It's a safe bet that the people working at the National Highway Traffic Safety Administration are not going to remember 2014 fondly. The government organization with the task of keeping drivers safe allegedly missed or ignored evidence about General Motors' ignition switch problem for years before embarking on a massive safety campaign. The agency has started trying to put itself on a better path with independent oversight, but a new report from the Department of Transportation's Office of Inspector General has shown just how bad things were.

The investigation lays out a host of problems within NHTSA, especially at the Office of Defect Investigation, which actually researches recalls. "ODI's processes for collecting vehicle safety data are insufficient to ensure complete and accurate data," according to a portion of the summary. Among the issues, the office didn't have a statistical model in place when analyzing potential safety concerns. "Consequently, ODI cannot differentiate trends and outliers that represent random variation from those that are statistically significant."

Other problems came down to a lack of staff. Just one employee was responsible for looking at 330 defect reports each day, which were then sent to eight advanced screeners. According to this report, that person had just seconds to make a decision on each claim because there were other work responsibilities to be done later in the day. Furthermore, "ODI's pre-investigative staff told us they have received little or no training in their areas of concentration, some of which are technologically complex."

One situation jumps out as so dire as to be terrifying. According to the report, from Q2 2012 to Q4 2013, the ODI received 13 reports of airbags not deploying in 2005-2010 Chevrolet Cobalts, but the office only looked at one of them. The reason: "they did not review the majority of these reports because in the second quarter of 2012, GM began using a new file format for most of their document submissions (.docx), which could not be read by the statistical test ODI uses to analyze these reports."

These are just a handful of the problems this report outlines within ODI. "Collectively, these weaknesses have resulted in significant safety concerns being overlooked," it concludes. You can download the entire document, here.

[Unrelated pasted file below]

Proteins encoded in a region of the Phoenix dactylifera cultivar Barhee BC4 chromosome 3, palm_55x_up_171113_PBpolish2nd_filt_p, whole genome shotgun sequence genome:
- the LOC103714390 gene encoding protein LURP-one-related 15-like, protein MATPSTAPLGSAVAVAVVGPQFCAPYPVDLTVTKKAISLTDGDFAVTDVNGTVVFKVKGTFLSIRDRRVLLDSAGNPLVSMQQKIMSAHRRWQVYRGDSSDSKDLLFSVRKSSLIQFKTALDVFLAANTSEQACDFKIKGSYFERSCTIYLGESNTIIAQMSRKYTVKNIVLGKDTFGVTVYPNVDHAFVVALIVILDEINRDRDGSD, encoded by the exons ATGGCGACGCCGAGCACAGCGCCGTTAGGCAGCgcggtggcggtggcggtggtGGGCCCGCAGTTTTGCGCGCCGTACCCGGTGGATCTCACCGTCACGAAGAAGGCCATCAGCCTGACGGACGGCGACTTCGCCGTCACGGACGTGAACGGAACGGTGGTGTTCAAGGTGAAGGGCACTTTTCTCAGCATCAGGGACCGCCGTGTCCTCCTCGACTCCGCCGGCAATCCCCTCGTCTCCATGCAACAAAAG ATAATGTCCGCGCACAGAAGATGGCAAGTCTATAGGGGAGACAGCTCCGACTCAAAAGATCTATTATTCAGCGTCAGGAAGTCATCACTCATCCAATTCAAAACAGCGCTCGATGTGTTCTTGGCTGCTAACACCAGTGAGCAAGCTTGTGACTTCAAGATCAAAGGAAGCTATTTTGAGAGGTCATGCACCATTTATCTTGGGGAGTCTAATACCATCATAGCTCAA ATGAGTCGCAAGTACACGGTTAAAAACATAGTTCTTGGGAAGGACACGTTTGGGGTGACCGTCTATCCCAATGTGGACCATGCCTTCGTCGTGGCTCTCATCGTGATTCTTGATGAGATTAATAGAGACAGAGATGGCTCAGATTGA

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Inadequate Data and Analysis Undermine NHTSA's Efforts To Identify and Investigate Vehicle Safety Concerns

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Since February 2014, the General Motors Corporation (GM) has recalled 8.7 million vehicles in the United States due to an ignition switch defect that can unexpectedly shut down the engine and disable power steering, power brakes, and air bags. The defective ignition switches have been linked to more than 110 fatalities and 220 injuries. The National Highway Traffic Safety Administration's (NHTSA) Office of Defects Investigation (ODI) identified the GM air bag non-deployments as a potential safety issue but ultimately decided not to investigate the problem. The Secretary requested that we assess NHTSA's vehicle safety procedures and determine whether NHTSA had information on GM's ignition switch issues.

ODI's processes for collecting vehicle safety data are insufficient to ensure complete and accurate data. Deficiencies in ODI's vehicle safety data are due in part to the Agency's lack of detailed guidance on what information manufacturers and consumers should report—resulting in inconsistent data that ODI investigative chiefs consider to be of little use. Weaknesses in ODI's processes for analyzing vehicle safety data further undermine ODI's efforts to identify safety defects. Specifically, ODI does not follow standard statistical practices when analyzing early warning reporting data, and ODI does not thoroughly screen consumer complaints or adequately train or supervise its staff. Collectively, these weaknesses have resulted in significant safety concerns being overlooked. Finally, ODI's process for determining when to investigate potential safety defects is insufficient to prompt needed recalls and other corrective actions. While ODI has identified factors for deciding whether an investigation is warranted, it has not developed sufficient guidance or reached consensus on how these factors should be applied. ODI's investigation decisions also lack transparency and accountability.

NHTSA concurred with all 17 of our recommendations to improve ODI's processes for collecting and analyzing vehicle safety data and for determining which potential safety issues warrant investigation.

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